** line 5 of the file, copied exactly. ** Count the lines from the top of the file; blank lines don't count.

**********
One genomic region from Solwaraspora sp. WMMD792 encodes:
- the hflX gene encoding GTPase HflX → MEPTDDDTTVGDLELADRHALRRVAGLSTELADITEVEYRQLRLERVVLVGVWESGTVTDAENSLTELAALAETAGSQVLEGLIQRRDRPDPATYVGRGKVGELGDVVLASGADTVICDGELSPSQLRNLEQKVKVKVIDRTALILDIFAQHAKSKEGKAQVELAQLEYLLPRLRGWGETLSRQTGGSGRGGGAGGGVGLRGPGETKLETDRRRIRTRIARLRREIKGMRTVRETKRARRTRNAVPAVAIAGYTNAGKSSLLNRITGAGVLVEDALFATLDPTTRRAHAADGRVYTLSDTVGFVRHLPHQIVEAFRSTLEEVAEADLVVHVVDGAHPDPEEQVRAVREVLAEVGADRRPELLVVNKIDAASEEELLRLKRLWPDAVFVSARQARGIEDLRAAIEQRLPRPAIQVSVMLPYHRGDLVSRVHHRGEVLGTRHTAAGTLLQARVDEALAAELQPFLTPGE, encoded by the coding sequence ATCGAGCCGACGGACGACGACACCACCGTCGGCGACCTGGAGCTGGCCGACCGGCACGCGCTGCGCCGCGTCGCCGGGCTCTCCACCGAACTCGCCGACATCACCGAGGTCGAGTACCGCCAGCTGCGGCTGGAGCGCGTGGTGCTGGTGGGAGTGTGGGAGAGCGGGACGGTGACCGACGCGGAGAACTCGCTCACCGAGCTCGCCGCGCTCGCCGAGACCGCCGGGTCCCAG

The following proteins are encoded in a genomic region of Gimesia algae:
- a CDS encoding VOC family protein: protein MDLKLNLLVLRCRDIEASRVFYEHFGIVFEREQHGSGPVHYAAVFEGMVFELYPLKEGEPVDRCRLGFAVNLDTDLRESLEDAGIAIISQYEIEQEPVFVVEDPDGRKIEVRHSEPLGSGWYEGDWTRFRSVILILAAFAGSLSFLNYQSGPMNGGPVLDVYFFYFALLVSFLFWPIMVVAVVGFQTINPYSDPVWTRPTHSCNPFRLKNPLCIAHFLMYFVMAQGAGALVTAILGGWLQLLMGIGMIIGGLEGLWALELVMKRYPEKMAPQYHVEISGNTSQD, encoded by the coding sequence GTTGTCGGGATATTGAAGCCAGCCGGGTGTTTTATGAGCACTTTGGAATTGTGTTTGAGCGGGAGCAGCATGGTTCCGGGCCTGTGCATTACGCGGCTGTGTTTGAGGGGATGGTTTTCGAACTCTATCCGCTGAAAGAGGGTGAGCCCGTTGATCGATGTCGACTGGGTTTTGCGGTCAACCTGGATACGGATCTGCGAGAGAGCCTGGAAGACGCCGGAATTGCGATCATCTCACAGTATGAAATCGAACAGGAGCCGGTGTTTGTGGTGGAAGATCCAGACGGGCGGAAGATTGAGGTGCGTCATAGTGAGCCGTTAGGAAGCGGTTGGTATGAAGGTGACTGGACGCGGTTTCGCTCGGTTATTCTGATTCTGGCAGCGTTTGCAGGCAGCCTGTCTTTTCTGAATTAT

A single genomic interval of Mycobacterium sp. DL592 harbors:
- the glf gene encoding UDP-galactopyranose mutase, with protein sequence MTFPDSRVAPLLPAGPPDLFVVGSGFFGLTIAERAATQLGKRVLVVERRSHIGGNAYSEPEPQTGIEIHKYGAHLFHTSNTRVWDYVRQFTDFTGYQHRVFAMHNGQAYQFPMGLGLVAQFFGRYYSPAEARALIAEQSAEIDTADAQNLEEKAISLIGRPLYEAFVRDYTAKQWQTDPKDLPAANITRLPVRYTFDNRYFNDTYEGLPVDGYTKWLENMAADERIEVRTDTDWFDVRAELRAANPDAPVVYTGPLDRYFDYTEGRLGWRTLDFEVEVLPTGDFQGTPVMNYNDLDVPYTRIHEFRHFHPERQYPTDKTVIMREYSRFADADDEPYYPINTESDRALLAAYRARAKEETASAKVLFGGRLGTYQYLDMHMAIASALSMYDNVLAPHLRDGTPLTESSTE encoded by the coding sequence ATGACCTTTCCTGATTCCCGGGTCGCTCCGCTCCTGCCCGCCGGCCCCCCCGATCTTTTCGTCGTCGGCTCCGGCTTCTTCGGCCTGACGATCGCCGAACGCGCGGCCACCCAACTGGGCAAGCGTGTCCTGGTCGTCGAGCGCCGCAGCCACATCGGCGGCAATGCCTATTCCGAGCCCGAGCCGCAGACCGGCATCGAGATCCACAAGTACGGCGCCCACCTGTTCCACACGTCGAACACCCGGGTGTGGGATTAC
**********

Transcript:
A single genomic interval of Mycobacterium sp. DL592 harbors: